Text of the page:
In San Francisco, riders of Bay Area Rapid Transit (BART) commuter rail are all too familiar with the challenge of finding a parking spot at transit stations on weekdays. With thousands of people – 35,000, at last count – on waiting lists to purchase limited monthly permits for BART parking lots, local officials are encouraging transit riders to carpool to maximize potential for daily parking.
At an Federal Transit Administration-hosted mobility workshop in April, 11 transit agencies reported on their progress after receiving Mobility on Demand (MOD) Sandbox grants to test technologies that could improve situations like the one in San Francisco and find better ways of doing business.
Last year, FTA began investing in technological solutions to address first-mile/last-mile challenges for transit customers, expand the reach of rural transit systems, and more. The 11 MOD Sandbox grantees are developing transit-specific smartphone apps and creating open data platforms to merge information among transit systems — all designed to better connect riders to their destinations in a rapidly changing world of technology.
With an FTA MOD Sandbox grant, BART in San Francisco partnered with the software company Scoop to develop a carpooling app that matches transit commuters. The new app allows would-be carpoolers to check in the night before a workday commute to find a convenient driving partner, motivated by a powerful incentive: successful matches receive a daily BART parking permit.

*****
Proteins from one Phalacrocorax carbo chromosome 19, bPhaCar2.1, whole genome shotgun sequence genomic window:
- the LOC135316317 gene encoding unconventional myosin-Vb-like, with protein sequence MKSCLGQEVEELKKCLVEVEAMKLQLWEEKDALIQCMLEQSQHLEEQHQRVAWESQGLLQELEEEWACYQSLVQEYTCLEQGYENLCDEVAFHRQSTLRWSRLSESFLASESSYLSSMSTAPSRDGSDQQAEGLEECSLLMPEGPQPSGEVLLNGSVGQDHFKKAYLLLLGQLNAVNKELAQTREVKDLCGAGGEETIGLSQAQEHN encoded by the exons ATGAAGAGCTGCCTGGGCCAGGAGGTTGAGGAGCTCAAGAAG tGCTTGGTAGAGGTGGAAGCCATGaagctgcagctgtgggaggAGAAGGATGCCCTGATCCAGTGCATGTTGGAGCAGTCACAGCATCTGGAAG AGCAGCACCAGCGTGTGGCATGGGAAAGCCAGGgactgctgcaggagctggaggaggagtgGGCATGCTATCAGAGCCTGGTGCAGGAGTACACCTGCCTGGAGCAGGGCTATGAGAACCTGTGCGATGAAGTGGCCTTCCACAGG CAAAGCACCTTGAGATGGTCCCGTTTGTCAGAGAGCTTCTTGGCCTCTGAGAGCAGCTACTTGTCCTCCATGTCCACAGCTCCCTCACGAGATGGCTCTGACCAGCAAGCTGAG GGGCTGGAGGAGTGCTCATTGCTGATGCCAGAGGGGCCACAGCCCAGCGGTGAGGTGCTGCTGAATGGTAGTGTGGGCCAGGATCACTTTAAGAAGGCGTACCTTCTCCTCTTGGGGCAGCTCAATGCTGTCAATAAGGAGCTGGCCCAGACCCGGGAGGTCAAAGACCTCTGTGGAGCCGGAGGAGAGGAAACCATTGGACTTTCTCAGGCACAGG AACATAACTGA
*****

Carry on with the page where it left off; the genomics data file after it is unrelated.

BART and Scoop debuted the app in January as a pilot test at one BART transit lot. After three months of the pilot program in early 2017, the app matched close to 2,000 carpools. BART officials plan to expand the carpool program to all 34 stations as a way to improve access to stations and gain riders.
On the opposite coast, another MOD Sandbox grantee, the Vermont Agency of Transportation (VTrans), is developing a far-reaching online trip planner. While the state’s transit agencies offer online planning tools to varying degrees, this project will provide information about services across the entire state, integrating them in a one-stop menu of options.
And since the bulk of VTrans service consists of on-demand bus transit covering large rural areas, the mobility project also is intended to improve user experience by providing itineraries and stop locations.
Workshop participants also learned about Chicago Transit Authority’s progress in partnering with Divvy, a local bikeshare service, to develop a shared app. Cyclist participation in Divvy since the bikeshare system opened in 2013 is impressive — 7.75 million trips from stations in 44 city neighborhoods and two suburbs. With 80 percent of Divvy members reporting that they use the cycling service to access transit stations, the two agencies are connecting their e-presence to make it seamless for users and to boost participation. The project will result in one fare card for a smorgasbord of functions — paying for both transit and bikeshare as well as checking bike availability and next-train and next-bus arrivals.
While the MOD grants have yet to be fully implemented, the workshop displayed the creativity of the projects underway and created an opportunity for participants to learn from each other.